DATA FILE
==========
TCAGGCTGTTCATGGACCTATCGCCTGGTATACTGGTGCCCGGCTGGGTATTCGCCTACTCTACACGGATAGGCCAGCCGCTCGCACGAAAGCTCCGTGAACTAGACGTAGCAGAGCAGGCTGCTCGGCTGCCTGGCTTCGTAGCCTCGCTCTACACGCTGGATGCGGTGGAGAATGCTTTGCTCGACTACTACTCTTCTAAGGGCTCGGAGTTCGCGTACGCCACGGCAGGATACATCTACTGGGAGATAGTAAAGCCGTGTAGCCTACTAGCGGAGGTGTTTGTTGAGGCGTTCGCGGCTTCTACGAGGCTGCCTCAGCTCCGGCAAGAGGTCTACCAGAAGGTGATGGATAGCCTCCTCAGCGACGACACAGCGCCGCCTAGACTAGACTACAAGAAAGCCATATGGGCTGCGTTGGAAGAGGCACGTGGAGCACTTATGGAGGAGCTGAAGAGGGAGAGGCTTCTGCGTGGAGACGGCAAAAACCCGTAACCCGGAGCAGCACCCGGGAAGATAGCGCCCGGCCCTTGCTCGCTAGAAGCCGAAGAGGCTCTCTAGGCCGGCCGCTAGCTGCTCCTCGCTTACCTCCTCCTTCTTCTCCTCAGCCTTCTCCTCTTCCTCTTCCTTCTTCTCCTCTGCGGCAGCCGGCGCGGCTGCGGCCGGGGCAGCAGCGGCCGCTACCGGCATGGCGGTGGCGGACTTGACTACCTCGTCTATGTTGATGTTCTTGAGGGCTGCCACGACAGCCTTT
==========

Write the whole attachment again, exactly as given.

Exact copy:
TCAGGCTGTTCATGGACCTATCGCCTGGTATACTGGTGCCCGGCTGGGTATTCGCCTACTCTACACGGATAGGCCAGCCGCTCGCACGAAAGCTCCGTGAACTAGACGTAGCAGAGCAGGCTGCTCGGCTGCCTGGCTTCGTAGCCTCGCTCTACACGCTGGATGCGGTGGAGAATGCTTTGCTCGACTACTACTCTTCTAAGGGCTCGGAGTTCGCGTACGCCACGGCAGGATACATCTACTGGGAGATAGTAAAGCCGTGTAGCCTACTAGCGGAGGTGTTTGTTGAGGCGTTCGCGGCTTCTACGAGGCTGCCTCAGCTCCGGCAAGAGGTCTACCAGAAGGTGATGGATAGCCTCCTCAGCGACGACACAGCGCCGCCTAGACTAGACTACAAGAAAGCCATATGGGCTGCGTTGGAAGAGGCACGTGGAGCACTTATGGAGGAGCTGAAGAGGGAGAGGCTTCTGCGTGGAGACGGCAAAAACCCGTAACCCGGAGCAGCACCCGGGAAGATAGCGCCCGGCCCTTGCTCGCTAGAAGCCGAAGAGGCTCTCTAGGCCGGCCGCTAGCTGCTCCTCGCTTACCTCCTCCTTCTTCTCCTCAGCCTTCTCCTCTTCCTCTTCCTTCTTCTCCTCTGCGGCAGCCGGCGCGGCTGCGGCCGGGGCAGCAGCGGCCGCTACCGGCATGGCGGTGGCGGACTTGACTACCTCGTCTATGTTGATGTTCTTGAGGGCTGCCACGACAGCCTTT